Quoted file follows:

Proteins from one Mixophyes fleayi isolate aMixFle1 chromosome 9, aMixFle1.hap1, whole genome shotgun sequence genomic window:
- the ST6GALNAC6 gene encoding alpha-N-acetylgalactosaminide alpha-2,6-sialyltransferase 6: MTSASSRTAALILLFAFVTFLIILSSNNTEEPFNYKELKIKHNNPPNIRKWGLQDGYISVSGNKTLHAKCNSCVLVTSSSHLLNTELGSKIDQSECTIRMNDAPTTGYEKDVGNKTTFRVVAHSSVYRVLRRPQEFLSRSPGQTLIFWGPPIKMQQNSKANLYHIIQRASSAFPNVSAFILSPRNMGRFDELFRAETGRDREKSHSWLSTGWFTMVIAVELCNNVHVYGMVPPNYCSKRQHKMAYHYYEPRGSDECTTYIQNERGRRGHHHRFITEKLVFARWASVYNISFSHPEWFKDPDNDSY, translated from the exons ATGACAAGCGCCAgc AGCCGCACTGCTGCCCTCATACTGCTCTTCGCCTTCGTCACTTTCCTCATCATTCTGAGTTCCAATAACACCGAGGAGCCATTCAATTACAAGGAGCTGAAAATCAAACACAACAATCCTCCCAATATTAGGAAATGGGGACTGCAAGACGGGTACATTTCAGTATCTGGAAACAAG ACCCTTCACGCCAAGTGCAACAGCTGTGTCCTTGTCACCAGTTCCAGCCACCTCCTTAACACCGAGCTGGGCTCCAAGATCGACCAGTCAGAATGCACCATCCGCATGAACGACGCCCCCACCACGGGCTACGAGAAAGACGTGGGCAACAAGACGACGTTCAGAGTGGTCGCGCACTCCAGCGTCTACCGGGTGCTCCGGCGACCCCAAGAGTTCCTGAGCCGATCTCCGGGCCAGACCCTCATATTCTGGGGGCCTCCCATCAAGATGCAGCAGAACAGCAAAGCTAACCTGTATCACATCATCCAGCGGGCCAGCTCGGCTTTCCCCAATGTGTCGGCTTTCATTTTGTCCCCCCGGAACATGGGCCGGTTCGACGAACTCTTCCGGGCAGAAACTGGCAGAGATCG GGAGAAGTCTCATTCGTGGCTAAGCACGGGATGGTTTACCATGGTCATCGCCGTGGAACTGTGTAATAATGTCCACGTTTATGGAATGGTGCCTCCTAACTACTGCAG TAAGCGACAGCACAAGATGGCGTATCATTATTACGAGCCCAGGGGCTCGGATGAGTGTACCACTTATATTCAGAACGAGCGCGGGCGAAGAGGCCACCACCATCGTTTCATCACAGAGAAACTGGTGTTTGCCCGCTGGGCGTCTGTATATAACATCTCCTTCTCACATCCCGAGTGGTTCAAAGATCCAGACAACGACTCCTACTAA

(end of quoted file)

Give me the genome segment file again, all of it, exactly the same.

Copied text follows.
Proteins from one Mixophyes fleayi isolate aMixFle1 chromosome 9, aMixFle1.hap1, whole genome shotgun sequence genomic window:
- the ST6GALNAC6 gene encoding alpha-N-acetylgalactosaminide alpha-2,6-sialyltransferase 6: MTSASSRTAALILLFAFVTFLIILSSNNTEEPFNYKELKIKHNNPPNIRKWGLQDGYISVSGNKTLHAKCNSCVLVTSSSHLLNTELGSKIDQSECTIRMNDAPTTGYEKDVGNKTTFRVVAHSSVYRVLRRPQEFLSRSPGQTLIFWGPPIKMQQNSKANLYHIIQRASSAFPNVSAFILSPRNMGRFDELFRAETGRDREKSHSWLSTGWFTMVIAVELCNNVHVYGMVPPNYCSKRQHKMAYHYYEPRGSDECTTYIQNERGRRGHHHRFITEKLVFARWASVYNISFSHPEWFKDPDNDSY, translated from the exons ATGACAAGCGCCAgc AGCCGCACTGCTGCCCTCATACTGCTCTTCGCCTTCGTCACTTTCCTCATCATTCTGAGTTCCAATAACACCGAGGAGCCATTCAATTACAAGGAGCTGAAAATCAAACACAACAATCCTCCCAATATTAGGAAATGGGGACTGCAAGACGGGTACATTTCAGTATCTGGAAACAAG ACCCTTCACGCCAAGTGCAACAGCTGTGTCCTTGTCACCAGTTCCAGCCACCTCCTTAACACCGAGCTGGGCTCCAAGATCGACCAGTCAGAATGCACCATCCGCATGAACGACGCCCCCACCACGGGCTACGAGAAAGACGTGGGCAACAAGACGACGTTCAGAGTGGTCGCGCACTCCAGCGTCTACCGGGTGCTCCGGCGACCCCAAGAGTTCCTGAGCCGATCTCCGGGCCAGACCCTCATATTCTGGGGGCCTCCCATCAAGATGCAGCAGAACAGCAAAGCTAACCTGTATCACATCATCCAGCGGGCCAGCTCGGCTTTCCCCAATGTGTCGGCTTTCATTTTGTCCCCCCGGAACATGGGCCGGTTCGACGAACTCTTCCGGGCAGAAACTGGCAGAGATCG GGAGAAGTCTCATTCGTGGCTAAGCACGGGATGGTTTACCATGGTCATCGCCGTGGAACTGTGTAATAATGTCCACGTTTATGGAATGGTGCCTCCTAACTACTGCAG TAAGCGACAGCACAAGATGGCGTATCATTATTACGAGCCCAGGGGCTCGGATGAGTGTACCACTTATATTCAGAACGAGCGCGGGCGAAGAGGCCACCACCATCGTTTCATCACAGAGAAACTGGTGTTTGCCCGCTGGGCGTCTGTATATAACATCTCCTTCTCACATCCCGAGTGGTTCAAAGATCCAGACAACGACTCCTACTAA